Picture yourself sitting inside while a winter storm is beginning to brew. You see your favorite birch tree swaying back and forth, taking the brute of the storm with ease. Your immediate thought is, how can my birch adapt to the winter cold and force of each storm that passes? When asking this question, you are not alone. Most people known trees become bare during the winter months, but most do not know how trees keep themselves alive during these months.
The layers of a tree that live below the ground, and sometimes even two feet of the trunk are covered and protected with a healthy layer of snow. The exposed part of a tree during winter experiences the brute of every storm.
Trees prepare for winter during late summer, early fall. As the length of the days shorten, and the cold temperatures begin once the sun falls, trees leaves, stems, and roots experience several physiological changes. Trees losing their leaves is the first part of dormancy, and acceptance of winter. Winter affects trees by them not making food, which is why losing their leaves is a way to maintain their energy. When trees lose their leaves, ABA (Abscisic acid) a chemical is produced in buds. These buds release the leaf they are connecting to the tree once an amount of ABA gathers in that bud.
Trees lose their leaves to maintain energy which is formed through their food intake. Trees have metabolisms, much like us, that fluctuate more frequently than our own. Trees metabolism slows down during dormancy which impedes cell growth. With this slow metabolism, trees can use up their food slowly and only for functions essential to maintaining its longevity.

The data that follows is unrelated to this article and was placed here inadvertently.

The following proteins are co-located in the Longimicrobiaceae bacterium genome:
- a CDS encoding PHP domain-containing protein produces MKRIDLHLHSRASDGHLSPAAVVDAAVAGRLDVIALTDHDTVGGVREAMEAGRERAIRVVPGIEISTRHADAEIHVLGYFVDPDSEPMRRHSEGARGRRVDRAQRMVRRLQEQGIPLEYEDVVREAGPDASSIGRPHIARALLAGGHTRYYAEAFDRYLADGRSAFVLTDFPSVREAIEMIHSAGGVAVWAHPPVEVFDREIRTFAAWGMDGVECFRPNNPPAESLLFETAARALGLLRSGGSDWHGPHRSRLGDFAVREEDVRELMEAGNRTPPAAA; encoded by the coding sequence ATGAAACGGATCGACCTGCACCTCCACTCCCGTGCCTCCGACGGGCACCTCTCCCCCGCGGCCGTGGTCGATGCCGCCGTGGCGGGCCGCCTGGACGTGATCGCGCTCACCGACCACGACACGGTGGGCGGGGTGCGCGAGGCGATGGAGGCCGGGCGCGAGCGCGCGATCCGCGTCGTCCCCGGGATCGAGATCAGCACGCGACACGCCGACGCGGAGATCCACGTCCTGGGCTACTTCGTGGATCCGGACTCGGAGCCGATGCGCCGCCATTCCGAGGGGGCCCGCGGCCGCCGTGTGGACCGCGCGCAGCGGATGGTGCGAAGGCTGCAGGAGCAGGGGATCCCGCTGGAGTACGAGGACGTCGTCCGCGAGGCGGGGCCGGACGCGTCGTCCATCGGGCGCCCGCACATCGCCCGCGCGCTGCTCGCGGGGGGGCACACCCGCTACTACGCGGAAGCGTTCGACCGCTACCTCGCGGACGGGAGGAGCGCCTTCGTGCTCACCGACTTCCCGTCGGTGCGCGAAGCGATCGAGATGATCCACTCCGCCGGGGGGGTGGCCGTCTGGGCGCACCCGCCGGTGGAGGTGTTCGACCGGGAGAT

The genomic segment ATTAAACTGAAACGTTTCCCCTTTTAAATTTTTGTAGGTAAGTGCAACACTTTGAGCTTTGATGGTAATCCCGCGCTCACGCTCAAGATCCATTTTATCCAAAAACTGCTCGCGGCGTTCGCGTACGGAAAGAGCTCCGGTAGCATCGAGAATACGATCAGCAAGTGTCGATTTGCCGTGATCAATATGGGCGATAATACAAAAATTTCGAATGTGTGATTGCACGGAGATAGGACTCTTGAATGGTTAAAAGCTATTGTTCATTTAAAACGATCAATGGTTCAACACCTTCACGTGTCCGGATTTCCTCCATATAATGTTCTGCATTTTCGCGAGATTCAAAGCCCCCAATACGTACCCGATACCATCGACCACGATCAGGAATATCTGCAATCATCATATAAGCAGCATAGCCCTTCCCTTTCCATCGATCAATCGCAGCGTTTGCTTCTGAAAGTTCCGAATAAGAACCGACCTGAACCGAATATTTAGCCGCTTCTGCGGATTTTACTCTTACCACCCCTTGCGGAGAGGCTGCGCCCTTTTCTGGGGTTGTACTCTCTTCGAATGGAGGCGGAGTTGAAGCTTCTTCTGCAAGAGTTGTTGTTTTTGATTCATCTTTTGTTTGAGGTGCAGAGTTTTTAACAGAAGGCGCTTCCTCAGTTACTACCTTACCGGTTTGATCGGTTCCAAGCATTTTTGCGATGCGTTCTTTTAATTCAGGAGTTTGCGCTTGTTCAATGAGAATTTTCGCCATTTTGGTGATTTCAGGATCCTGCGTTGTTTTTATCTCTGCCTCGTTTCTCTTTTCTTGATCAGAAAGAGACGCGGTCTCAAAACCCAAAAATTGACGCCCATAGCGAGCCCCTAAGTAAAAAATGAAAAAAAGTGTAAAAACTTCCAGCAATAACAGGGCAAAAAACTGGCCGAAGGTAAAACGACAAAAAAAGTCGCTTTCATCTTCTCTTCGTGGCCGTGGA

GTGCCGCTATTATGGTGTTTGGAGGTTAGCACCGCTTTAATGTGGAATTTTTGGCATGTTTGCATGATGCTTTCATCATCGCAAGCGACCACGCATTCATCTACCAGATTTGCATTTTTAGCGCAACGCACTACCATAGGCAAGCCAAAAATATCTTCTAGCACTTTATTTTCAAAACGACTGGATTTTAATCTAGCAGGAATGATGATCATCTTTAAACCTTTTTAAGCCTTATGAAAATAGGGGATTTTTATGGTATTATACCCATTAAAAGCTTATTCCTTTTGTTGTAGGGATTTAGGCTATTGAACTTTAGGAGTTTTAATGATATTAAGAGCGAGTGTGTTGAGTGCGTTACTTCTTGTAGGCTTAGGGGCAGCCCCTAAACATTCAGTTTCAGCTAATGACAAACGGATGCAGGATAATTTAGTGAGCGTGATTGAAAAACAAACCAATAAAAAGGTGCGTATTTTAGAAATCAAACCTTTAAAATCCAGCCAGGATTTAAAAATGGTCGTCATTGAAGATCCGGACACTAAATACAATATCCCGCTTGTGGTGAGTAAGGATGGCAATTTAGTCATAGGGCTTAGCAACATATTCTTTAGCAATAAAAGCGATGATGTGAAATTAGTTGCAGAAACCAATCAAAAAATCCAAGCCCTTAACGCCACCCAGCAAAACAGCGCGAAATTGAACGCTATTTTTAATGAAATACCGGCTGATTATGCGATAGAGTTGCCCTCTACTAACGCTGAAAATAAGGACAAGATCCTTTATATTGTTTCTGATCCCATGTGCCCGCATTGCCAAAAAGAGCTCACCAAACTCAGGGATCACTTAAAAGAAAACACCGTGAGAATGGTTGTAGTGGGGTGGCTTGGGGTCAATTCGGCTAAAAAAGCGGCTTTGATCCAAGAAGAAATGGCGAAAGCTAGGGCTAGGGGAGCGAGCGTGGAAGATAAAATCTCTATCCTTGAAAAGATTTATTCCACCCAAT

The Ways Trees Combat Freezing
- The first way is for trees to change their membrane to become more pliable resulting in water migration out of cells and into the space separating those cells. The water taking up this space presses against the cell walls but is offset as cells in colder temperatures decrease in size and take up far less space. As most know water expands when it reaches its freezing point, hence why the cells choose to extract their water, so they do not burst during the cold of winter. Tree freeze does not occur while using this first way to combat winters brute.
- The second way a tree combats the winter cold is through a sweeting process. In autumn a tree begins converting starch to sugars, in Wisconsin we are more than familiar with this process considering our large selection of sugar maples. Sugar acts as a sort of antifreeze against the cold weather. The fluid residing in the living cells concentrates with the sugars causing a lower freezing point within the cell itself. This makes the fluid floating between the living cells to freeze only squeezing and not bursting the living cells due to their increased pliable nature in winter.
- The last way in which trees can combat the winter cold results in the liquid cell becoming viscous so they are solid. This type of solid nature mimics that of silica in supercooled glass. This type of combat can only take place if the first two ways occur allowing for the supercooled contents of the living cells to avoid completely crystallization.
Trees are remarkable plants that spend their whole lives combatting external factors that are trying to threaten their lives. Winter and trees go through a series of phases to stay alive. Consider contacting us at Wachtel Tree Science to ensure the safety of your tree during every season based on the varying factors threating your tree during that time.